Florida Gay, Bisexual Men Urged to Get Meningococcal Vaccine Amidst Outbreak

The CDC recommendation comes after reports of 24 cases and 7 deaths from the disease after an outbreak in Florida

Amidst "one of the worst outbreaks of meningococcal disease among gay and bisexual men in U.S. history," the CDC is recommending all Floridian gay and bisexual men become vaccinated against the persistent illness.

“Getting vaccinated against meningococcal disease is the best way to prevent this serious illness, which can quickly become deadly,” said Dr. José R. Romero, the director of the National Center for Immunization and Respiratory Diseases.

Meningococcal disease pertains to both meningitis infection and a bloodstream infection, and is a very serious and often deadly disease. It is most often spread through close contact with a carrier, such as a roommate or sexual partner.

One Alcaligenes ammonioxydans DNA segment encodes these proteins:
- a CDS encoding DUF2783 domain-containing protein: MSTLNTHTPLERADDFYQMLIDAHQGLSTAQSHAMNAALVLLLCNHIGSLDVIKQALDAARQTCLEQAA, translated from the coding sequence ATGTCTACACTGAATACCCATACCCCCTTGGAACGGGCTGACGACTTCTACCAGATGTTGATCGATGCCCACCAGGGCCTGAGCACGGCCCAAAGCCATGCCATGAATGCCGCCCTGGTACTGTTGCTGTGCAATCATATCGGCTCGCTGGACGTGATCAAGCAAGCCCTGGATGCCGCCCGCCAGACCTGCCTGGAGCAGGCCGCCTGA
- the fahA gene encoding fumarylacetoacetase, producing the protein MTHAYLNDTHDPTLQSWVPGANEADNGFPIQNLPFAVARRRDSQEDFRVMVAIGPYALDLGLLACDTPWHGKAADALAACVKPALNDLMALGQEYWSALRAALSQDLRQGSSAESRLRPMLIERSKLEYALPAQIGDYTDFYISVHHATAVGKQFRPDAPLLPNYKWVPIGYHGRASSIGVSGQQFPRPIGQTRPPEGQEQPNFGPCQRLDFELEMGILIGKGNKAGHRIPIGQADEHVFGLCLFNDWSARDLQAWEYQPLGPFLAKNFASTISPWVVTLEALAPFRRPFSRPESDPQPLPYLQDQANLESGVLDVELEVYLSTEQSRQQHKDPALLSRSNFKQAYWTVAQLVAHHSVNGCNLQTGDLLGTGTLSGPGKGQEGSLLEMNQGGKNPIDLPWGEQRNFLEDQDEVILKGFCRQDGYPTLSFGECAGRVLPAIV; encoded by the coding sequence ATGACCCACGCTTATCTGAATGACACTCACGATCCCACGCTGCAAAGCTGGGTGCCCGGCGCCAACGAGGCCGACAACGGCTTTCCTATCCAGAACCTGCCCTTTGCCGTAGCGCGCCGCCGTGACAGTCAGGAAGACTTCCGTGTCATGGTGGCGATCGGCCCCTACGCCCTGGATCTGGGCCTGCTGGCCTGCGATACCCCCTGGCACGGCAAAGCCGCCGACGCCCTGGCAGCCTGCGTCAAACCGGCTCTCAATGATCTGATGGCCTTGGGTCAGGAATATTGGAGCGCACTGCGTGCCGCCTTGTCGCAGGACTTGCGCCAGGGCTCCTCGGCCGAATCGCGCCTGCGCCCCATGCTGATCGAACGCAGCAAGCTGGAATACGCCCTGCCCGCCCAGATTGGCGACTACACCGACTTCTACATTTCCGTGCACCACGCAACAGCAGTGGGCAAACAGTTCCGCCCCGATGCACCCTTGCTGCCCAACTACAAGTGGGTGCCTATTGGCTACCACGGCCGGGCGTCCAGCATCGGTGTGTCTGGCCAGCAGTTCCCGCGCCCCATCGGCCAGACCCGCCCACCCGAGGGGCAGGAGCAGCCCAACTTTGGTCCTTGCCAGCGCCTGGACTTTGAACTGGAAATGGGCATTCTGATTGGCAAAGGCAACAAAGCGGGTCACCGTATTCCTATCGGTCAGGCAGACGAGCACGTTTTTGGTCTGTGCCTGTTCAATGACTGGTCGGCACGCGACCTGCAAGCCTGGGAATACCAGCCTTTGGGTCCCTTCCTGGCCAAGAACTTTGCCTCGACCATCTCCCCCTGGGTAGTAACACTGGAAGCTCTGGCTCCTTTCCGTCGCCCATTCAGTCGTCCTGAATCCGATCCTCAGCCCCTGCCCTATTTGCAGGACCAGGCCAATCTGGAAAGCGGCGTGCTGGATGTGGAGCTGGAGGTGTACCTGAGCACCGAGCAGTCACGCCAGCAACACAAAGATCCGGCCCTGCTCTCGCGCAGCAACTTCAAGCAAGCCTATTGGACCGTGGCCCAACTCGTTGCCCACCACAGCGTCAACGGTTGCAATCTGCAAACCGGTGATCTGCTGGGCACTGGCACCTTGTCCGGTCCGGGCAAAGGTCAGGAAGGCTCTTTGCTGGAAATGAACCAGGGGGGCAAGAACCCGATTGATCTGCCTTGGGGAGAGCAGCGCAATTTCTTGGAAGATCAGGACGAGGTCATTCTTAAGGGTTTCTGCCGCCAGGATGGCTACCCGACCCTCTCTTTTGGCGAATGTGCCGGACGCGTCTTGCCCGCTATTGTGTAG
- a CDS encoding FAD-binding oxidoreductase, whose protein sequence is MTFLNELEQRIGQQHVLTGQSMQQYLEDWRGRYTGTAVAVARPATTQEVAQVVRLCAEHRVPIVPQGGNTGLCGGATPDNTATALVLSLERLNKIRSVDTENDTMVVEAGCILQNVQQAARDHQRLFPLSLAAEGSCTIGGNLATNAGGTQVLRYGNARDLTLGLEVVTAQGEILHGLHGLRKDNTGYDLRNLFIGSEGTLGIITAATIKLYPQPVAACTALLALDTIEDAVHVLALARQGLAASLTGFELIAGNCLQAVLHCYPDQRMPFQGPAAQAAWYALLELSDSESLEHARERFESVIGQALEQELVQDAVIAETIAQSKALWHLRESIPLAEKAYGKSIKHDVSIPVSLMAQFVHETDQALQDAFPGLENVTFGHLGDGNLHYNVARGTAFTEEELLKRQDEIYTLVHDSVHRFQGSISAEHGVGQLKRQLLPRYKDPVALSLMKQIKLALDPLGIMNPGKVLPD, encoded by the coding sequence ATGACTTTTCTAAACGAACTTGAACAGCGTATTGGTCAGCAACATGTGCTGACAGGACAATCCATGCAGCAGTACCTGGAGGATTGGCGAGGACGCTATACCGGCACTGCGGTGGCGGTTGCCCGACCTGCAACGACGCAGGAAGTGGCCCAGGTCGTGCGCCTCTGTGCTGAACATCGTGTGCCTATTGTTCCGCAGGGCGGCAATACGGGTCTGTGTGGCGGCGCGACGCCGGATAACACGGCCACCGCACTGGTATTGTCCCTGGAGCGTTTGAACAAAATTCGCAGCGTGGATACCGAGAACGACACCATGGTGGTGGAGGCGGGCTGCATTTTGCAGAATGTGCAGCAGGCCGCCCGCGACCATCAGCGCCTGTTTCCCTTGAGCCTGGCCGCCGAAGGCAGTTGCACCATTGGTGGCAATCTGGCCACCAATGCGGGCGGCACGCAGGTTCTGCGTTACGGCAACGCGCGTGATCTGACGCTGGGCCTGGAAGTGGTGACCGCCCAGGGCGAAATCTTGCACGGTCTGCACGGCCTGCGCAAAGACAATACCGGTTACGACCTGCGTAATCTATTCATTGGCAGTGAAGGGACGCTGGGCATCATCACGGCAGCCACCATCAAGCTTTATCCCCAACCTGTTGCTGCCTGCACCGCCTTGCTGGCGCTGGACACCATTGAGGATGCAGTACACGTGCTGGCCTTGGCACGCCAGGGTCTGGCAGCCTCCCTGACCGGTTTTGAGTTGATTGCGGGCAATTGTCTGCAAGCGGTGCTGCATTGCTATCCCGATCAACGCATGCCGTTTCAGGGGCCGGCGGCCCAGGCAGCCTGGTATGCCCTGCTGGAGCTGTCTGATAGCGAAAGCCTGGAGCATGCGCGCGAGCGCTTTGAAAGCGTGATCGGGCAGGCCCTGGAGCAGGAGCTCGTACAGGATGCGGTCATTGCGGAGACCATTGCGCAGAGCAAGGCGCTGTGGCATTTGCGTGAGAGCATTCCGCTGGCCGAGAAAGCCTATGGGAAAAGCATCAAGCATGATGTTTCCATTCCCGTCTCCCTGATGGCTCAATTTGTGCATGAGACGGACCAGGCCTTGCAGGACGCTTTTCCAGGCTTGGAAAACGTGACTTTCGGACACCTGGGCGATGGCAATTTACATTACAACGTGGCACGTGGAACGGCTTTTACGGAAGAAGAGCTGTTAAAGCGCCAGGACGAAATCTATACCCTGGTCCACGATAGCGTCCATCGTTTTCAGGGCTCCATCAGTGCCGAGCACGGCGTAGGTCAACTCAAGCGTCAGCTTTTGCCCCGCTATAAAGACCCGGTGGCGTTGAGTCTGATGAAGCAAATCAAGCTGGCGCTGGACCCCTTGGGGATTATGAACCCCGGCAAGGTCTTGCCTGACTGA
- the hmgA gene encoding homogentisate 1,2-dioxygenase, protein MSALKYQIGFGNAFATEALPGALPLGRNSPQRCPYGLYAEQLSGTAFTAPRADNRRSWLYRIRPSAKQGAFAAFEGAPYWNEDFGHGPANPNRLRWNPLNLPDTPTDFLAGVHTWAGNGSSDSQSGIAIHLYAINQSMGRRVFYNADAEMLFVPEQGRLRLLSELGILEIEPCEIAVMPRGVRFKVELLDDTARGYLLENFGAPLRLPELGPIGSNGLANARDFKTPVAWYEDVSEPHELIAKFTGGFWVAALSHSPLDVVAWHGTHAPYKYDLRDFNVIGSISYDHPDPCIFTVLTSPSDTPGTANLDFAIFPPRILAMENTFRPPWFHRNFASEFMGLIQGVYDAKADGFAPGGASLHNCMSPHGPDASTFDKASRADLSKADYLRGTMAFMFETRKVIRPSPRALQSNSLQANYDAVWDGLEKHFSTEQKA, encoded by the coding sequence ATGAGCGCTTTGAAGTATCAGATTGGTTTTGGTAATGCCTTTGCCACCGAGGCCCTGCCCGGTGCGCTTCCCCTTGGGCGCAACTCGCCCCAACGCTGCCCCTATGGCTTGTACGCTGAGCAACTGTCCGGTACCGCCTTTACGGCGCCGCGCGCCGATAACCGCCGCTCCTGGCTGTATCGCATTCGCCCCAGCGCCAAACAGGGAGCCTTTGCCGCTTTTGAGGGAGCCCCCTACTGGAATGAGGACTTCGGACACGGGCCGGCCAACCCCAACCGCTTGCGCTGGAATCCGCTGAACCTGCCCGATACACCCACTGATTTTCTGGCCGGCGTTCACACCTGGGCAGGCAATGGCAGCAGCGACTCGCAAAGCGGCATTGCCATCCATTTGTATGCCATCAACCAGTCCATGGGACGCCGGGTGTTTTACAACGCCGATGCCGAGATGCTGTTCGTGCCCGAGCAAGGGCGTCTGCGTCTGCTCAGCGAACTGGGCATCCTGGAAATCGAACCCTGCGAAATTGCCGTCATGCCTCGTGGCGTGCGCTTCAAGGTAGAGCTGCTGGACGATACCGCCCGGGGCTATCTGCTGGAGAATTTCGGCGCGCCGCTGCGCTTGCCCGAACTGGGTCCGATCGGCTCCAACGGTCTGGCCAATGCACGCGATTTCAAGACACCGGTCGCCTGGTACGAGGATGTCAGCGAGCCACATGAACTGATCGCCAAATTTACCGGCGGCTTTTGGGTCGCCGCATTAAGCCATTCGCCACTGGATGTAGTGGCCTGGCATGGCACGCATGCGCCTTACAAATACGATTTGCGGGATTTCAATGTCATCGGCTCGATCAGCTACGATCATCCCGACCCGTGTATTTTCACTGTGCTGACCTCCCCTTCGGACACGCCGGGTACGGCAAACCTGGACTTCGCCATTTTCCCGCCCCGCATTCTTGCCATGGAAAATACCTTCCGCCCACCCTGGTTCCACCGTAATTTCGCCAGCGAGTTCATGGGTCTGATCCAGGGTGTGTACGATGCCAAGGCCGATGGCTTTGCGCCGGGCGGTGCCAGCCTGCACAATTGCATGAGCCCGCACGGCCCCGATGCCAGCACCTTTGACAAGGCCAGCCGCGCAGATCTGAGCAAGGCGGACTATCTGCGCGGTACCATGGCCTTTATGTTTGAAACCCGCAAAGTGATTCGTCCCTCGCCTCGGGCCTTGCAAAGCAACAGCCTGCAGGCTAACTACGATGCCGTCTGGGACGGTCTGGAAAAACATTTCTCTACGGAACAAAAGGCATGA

Common symptoms are high fever, headache, stiff neck, nausea/vomiting or a dark purple rash. While symptoms often seem like those of a common cold, they worsen quickly and those who experience them should seek medical attention immediately.

The recommendation is sparked by the fact that "the number of cases identified in 2022 surpasses the 5-year average of meningococcal disease cases in Florida." It is only made more urgent by the current celebration of Pride and the increased likelihood of contracting this disease.

“Because of the outbreak in Florida, and the number of Pride events being held across the state in coming weeks, it’s important that gay and bisexual men who live in Florida get vaccinated, and those traveling to Florida talk to their healthcare provider about getting a MenACWY vaccine,” Romero said.  

Men who have sexual relations with men, specifically who live in or are traveling to Florida, are urged to receive the MenACWY vaccine as soon as possible.

They can do so at their local doctor or pharmacy, and should receive insurance coverage during the outbreak.

In addition, anyone in Florida can receive this vaccine cost-free at any county health department during the outbreak.

For more information on this outbreak and receiving the vaccine, please see here.

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